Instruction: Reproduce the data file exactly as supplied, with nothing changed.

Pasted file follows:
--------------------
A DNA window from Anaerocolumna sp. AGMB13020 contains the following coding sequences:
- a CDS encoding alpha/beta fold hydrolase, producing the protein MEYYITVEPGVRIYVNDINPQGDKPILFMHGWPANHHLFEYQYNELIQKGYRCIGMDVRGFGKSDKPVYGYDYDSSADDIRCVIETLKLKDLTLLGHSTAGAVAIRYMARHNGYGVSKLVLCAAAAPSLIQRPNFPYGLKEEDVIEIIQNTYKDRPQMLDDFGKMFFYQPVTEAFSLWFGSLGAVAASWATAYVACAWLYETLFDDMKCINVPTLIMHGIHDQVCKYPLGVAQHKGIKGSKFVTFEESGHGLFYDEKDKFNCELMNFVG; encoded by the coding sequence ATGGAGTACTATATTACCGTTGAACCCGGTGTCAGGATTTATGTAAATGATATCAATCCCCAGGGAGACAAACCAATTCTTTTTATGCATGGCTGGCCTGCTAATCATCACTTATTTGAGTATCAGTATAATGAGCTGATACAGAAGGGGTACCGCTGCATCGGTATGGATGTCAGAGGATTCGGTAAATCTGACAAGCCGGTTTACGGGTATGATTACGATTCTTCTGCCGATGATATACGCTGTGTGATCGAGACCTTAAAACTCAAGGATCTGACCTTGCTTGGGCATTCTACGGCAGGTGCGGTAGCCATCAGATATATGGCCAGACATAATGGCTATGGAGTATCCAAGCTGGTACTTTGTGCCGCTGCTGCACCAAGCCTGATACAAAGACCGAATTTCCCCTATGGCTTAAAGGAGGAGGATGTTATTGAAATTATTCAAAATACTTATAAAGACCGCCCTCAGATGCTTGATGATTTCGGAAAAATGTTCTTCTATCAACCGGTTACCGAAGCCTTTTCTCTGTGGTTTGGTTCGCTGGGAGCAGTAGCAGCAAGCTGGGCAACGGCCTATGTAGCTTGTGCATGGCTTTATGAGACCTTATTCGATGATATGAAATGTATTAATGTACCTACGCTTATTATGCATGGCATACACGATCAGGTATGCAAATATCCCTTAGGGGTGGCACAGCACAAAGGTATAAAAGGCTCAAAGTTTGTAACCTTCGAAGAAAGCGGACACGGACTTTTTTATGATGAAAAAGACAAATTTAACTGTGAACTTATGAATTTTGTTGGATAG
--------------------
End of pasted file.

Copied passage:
A DNA window from Anaerocolumna sp. AGMB13020 contains the following coding sequences:
- a CDS encoding alpha/beta fold hydrolase, producing the protein MEYYITVEPGVRIYVNDINPQGDKPILFMHGWPANHHLFEYQYNELIQKGYRCIGMDVRGFGKSDKPVYGYDYDSSADDIRCVIETLKLKDLTLLGHSTAGAVAIRYMARHNGYGVSKLVLCAAAAPSLIQRPNFPYGLKEEDVIEIIQNTYKDRPQMLDDFGKMFFYQPVTEAFSLWFGSLGAVAASWATAYVACAWLYETLFDDMKCINVPTLIMHGIHDQVCKYPLGVAQHKGIKGSKFVTFEESGHGLFYDEKDKFNCELMNFVG; encoded by the coding sequence ATGGAGTACTATATTACCGTTGAACCCGGTGTCAGGATTTATGTAAATGATATCAATCCCCAGGGAGACAAACCAATTCTTTTTATGCATGGCTGGCCTGCTAATCATCACTTATTTGAGTATCAGTATAATGAGCTGATACAGAAGGGGTACCGCTGCATCGGTATGGATGTCAGAGGATTCGGTAAATCTGACAAGCCGGTTTACGGGTATGATTACGATTCTTCTGCCGATGATATACGCTGTGTGATCGAGACCTTAAAACTCAAGGATCTGACCTTGCTTGGGCATTCTACGGCAGGTGCGGTAGCCATCAGATATATGGCCAGACATAATGGCTATGGAGTATCCAAGCTGGTACTTTGTGCCGCTGCTGCACCAAGCCTGATACAAAGACCGAATTTCCCCTATGGCTTAAAGGAGGAGGATGTTATTGAAATTATTCAAAATACTTATAAAGACCGCCCTCAGATGCTTGATGATTTCGGAAAAATGTTCTTCTATCAACCGGTTACCGAAGCCTTTTCTCTGTGGTTTGGTTCGCTGGGAGCAGTAGCAGCAAGCTGGGCAACGGCCTATGTAGCTTGTGCATGGCTTTATGAGACCTTATTCGATGATATGAAATGTATTAATGTACCTACGCTTATTATGCATGGCATACACGATCAGGTATGCAAATATCCCTTAGGGGTGGCACAGCACAAAGGTATAAAAGGCTCAAAGTTTGTAACCTTCGAAGAAAGCGGACACGGACTTTTTTATGATGAAAAAGACAAATTTAACTGTGAACTTATGAATTTTGTTGGATAG